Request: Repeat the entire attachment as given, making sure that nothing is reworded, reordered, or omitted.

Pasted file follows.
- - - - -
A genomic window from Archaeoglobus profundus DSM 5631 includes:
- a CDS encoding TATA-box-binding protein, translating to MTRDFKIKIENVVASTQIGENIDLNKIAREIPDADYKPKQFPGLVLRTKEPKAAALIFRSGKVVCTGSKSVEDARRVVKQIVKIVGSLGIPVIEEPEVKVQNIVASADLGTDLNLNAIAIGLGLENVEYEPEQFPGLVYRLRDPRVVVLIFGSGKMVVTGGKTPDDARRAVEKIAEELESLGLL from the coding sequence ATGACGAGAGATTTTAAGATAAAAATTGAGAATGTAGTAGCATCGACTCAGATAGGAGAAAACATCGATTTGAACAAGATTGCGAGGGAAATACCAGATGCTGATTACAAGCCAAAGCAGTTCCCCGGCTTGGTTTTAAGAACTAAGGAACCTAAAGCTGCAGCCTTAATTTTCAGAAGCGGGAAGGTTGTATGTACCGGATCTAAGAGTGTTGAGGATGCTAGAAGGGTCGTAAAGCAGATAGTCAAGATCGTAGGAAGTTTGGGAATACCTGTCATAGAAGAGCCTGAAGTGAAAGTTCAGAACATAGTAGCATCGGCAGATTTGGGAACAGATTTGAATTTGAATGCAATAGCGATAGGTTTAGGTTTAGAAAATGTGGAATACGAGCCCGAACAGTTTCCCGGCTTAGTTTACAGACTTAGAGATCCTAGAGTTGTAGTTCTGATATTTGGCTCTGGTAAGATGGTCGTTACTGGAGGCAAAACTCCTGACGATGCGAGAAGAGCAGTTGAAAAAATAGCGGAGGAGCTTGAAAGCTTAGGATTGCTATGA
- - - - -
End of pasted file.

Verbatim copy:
A genomic window from Archaeoglobus profundus DSM 5631 includes:
- a CDS encoding TATA-box-binding protein, translating to MTRDFKIKIENVVASTQIGENIDLNKIAREIPDADYKPKQFPGLVLRTKEPKAAALIFRSGKVVCTGSKSVEDARRVVKQIVKIVGSLGIPVIEEPEVKVQNIVASADLGTDLNLNAIAIGLGLENVEYEPEQFPGLVYRLRDPRVVVLIFGSGKMVVTGGKTPDDARRAVEKIAEELESLGLL from the coding sequence ATGACGAGAGATTTTAAGATAAAAATTGAGAATGTAGTAGCATCGACTCAGATAGGAGAAAACATCGATTTGAACAAGATTGCGAGGGAAATACCAGATGCTGATTACAAGCCAAAGCAGTTCCCCGGCTTGGTTTTAAGAACTAAGGAACCTAAAGCTGCAGCCTTAATTTTCAGAAGCGGGAAGGTTGTATGTACCGGATCTAAGAGTGTTGAGGATGCTAGAAGGGTCGTAAAGCAGATAGTCAAGATCGTAGGAAGTTTGGGAATACCTGTCATAGAAGAGCCTGAAGTGAAAGTTCAGAACATAGTAGCATCGGCAGATTTGGGAACAGATTTGAATTTGAATGCAATAGCGATAGGTTTAGGTTTAGAAAATGTGGAATACGAGCCCGAACAGTTTCCCGGCTTAGTTTACAGACTTAGAGATCCTAGAGTTGTAGTTCTGATATTTGGCTCTGGTAAGATGGTCGTTACTGGAGGCAAAACTCCTGACGATGCGAGAAGAGCAGTTGAAAAAATAGCGGAGGAGCTTGAAAGCTTAGGATTGCTATGA